The meeting that Donald Trump Jr. had in June 2016 with a woman billed as a Russian government lawyer included at least one other person with long-standing ties to Russia.
Rinat Akhmetshin, who once served in a Soviet counterintelligence unit, told the Associated Press Friday that he was also there, along with a translator.
The revelation adds to the questions surrounding the now infamous meeting at Trump Tower and the extent of the contacts between Trump associates and Russians seeking to help the 2016 Trump presidential campaign. Trump Jr. didn’t disclose Akhmetshin’s presence in several public statements on the meeting.
The meeting took place after Trump Jr. received emails suggesting Natalia Veselnitskaya was a Russian government lawyer who would offer incriminating information about Democratic presidential candidate Hillary Clinton from the Russian government.
Akhmetshin told the Associated Press that Veselnitskaya turned over documents that she believed showed the flow of illicit money to the Democratic National Committee. She suggested the Trump associates make them public. “This could be a good issue to expose how the DNC is accepting bad money,” Akhmetshin quoted her as saying. He added that he didn’t know if the documents were from the Russian government.
He did not return messages seeking comment.
Trump Jr. has said the meeting produced no meaningful information. His attorney, Alan Futerfas, didn’t respond to requests for comment, though on Tuesday he said that “the meeting lasted about 20-30 minutes, and nothing came of it.” In an NBC News interview, Veselnitskaya denied having Kremlin ties and said she never had damaging information on Clinton to share.
Akhmetshin’s presence — and Trump Jr.’s shifting account — “adds another deeply disturbing fact about this secret meeting,’’ said Adam Schiff, the top Democrat on the House Intelligence committee.
Akhmetshin registered as a lobbyist for the Human Rights Accountability Global Initiative in June 2016, saying he worked to restore Americans’ ability to adopt Russian children. President Vladimir Putin of Russia halted the adoptions in response to the Magnitsky Act, a 2012 law that imposed sanctions on Russian officials over suspected human rights abuses.
Trump Jr. said when the New York Times broke the news of the meeting with Veselnitskaya, who was known to have worked against the Magnitsky Act, that “we primarily discussed a program about the adoption of Russian children.”
A former senior Clinton campaign official said no one on the Democratic candidate’s campaign met with Veselnitskaya or Akhmetshin and that campaign officials have no knowledge of being approached by either individual.
In March, Senate Judiciary Committee Chairman Chuck Grassley raised questions about whether Akhmetshin should have registered as a foreign agent for lobbying congressional staffers to repeal the Magnitsky Act.
He was involved in a screening of an anti-Magnitsky Act film — which Veselnitskaya also worked on — and told congressional staffers “it was a shame that this bill has made it so Russian orphans cannot be adopted by Americans,’’ according to a March 31 letter by Grassley to a top Justice Department official.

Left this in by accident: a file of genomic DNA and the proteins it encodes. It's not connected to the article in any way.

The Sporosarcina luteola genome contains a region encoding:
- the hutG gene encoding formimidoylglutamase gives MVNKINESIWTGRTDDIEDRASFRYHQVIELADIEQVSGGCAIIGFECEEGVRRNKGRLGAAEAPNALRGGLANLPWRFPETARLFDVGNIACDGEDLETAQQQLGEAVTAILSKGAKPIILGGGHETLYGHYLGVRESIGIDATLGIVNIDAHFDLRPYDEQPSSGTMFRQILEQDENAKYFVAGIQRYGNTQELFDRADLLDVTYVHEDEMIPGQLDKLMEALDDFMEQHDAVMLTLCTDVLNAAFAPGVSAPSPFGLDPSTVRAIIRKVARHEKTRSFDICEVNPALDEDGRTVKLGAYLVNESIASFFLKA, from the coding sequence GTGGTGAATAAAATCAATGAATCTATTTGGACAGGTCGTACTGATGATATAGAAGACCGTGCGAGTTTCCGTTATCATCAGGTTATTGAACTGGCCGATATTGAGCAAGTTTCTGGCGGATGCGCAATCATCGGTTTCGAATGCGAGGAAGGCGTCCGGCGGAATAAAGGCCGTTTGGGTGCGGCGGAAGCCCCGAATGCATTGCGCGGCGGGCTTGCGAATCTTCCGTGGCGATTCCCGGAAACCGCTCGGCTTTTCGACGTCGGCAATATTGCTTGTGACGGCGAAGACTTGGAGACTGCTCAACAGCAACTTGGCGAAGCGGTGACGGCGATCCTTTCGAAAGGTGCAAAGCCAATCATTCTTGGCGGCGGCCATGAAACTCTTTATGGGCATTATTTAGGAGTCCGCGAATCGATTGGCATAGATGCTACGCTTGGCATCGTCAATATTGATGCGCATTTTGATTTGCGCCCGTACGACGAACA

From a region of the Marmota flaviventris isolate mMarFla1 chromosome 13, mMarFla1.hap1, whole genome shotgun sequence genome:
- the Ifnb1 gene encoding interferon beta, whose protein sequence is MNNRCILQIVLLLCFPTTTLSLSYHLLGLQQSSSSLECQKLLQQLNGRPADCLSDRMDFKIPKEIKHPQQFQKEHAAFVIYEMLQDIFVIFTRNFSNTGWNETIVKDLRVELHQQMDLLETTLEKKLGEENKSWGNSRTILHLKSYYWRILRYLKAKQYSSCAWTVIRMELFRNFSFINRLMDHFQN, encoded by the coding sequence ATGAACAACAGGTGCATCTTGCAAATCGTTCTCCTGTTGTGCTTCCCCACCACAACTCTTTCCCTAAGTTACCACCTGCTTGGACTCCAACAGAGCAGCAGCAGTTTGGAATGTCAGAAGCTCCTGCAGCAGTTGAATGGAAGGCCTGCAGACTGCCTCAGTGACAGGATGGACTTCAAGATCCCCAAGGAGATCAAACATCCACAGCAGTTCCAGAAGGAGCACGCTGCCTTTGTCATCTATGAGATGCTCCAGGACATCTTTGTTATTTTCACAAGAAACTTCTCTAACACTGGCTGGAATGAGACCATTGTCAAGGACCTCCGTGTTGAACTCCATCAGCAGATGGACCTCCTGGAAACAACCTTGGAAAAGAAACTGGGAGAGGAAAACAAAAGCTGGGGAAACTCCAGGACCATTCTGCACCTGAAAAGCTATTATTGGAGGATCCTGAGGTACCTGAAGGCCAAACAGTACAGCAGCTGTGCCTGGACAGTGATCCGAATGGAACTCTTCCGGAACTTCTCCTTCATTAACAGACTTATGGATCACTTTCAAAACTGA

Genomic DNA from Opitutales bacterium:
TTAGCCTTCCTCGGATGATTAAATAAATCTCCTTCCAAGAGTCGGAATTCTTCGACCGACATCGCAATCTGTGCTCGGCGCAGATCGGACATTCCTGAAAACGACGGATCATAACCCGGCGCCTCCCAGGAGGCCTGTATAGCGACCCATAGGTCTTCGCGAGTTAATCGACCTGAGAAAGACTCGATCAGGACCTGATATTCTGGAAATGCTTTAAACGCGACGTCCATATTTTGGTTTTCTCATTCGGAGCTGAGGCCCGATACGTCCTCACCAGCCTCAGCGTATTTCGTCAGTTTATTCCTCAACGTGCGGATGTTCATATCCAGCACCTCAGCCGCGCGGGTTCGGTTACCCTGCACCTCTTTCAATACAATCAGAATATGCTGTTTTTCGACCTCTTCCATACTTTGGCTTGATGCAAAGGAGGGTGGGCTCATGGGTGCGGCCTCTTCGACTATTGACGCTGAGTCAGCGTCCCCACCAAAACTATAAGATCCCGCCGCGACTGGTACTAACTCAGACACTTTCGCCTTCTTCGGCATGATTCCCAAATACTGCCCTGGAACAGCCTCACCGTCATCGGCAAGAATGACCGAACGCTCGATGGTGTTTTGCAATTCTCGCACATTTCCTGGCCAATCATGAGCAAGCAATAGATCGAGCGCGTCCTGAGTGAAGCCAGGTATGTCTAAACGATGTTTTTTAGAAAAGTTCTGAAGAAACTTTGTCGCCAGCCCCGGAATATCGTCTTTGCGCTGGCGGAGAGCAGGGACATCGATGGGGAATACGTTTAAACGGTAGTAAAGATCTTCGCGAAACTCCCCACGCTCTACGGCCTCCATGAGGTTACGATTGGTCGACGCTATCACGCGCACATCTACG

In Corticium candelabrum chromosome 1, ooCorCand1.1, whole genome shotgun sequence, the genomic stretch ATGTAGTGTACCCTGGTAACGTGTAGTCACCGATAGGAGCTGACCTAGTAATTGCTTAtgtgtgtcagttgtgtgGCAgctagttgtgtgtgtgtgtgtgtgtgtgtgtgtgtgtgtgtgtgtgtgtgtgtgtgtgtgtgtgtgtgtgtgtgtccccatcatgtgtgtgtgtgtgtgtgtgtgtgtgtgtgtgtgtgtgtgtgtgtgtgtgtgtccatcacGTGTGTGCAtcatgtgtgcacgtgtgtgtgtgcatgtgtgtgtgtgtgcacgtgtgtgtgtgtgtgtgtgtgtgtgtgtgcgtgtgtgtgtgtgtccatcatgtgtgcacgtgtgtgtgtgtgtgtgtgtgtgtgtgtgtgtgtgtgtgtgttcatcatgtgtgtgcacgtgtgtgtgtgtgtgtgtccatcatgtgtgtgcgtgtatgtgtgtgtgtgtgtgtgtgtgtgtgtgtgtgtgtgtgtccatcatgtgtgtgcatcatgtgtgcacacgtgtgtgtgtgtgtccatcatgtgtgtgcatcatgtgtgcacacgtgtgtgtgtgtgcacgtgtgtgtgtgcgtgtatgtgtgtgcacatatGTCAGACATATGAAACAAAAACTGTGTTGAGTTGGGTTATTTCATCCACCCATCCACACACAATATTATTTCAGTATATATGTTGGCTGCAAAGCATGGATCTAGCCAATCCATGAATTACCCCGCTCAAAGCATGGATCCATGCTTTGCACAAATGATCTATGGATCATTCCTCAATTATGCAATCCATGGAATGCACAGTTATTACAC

Grassley said it was “particularly disturbing’’ that Akhmetshin and Fusion GPS, a political research firm, worked on the pro-Russian lobbying effort, given his “history and reputation’’ as a former Soviet counterintelligence officer who allegedly specializes in “subversive political influence operations often involving disinformation and propaganda.’’
In November 2015, Akhmetshin was accused in a lawsuit of hacking into a mining company’s computer and stealing highly confidential information.
According to the suit by International Mineral Resources B.V, Akhmetshin stole sensitive and confidential materials from the company’s computers, information his clients used to “inflict maximum damage” — including through a suit in the Netherlands that targeted a related firm.
He’s described in the lawsuit as “a former Soviet military counterintelligence officer who moved to Washington D.C. to become a lobbyist. While working in Washington D.C., Akhmetshin developed a special expertise in running negative public relations campaigns.”
Two months after suing, International Mining Resources withdrew its complaint.
Akhmetshin later sought to recover costs associated with the litigation. U.S. District Judge Gladys Kessler in Washington awarded him $85,825 in costs and fees in a decision that described him as “an American citizen who provides strategic communications and consulting services to clients worldwide.”
In a May 2014 affidavit, Akhmetshin said he provided consulting services for clients ranging from “private citizens to corporate entities to sovereign governments.” He said he worked with a national government that wanted to help with American military base relocations on territory in the former Soviet Union.
“We worked quite closely with the Defense Department, the State Department, and the Department of Justice to locate strategically significant base locations,” he said. He also worked on issues relating to narco-trafficking, drug eradication and terrorism in Afghanistan, as well as “surveillance of undercover agents and suspected undercover agents,” according to the filing.
“I have been told that our efforts have helped save American lives,” particularly in Afghanistan, where he helped reduce the flow of narcotics, the filing said.
He was also retained by law firms with Russian and Central Asian disputes, he said. In the litigation with the mining company, he consulted on “legal, social, economic and political realities in that part of the world,” according to the filing. He also said he isn’t a computer specialist and isn’t capable of hacking.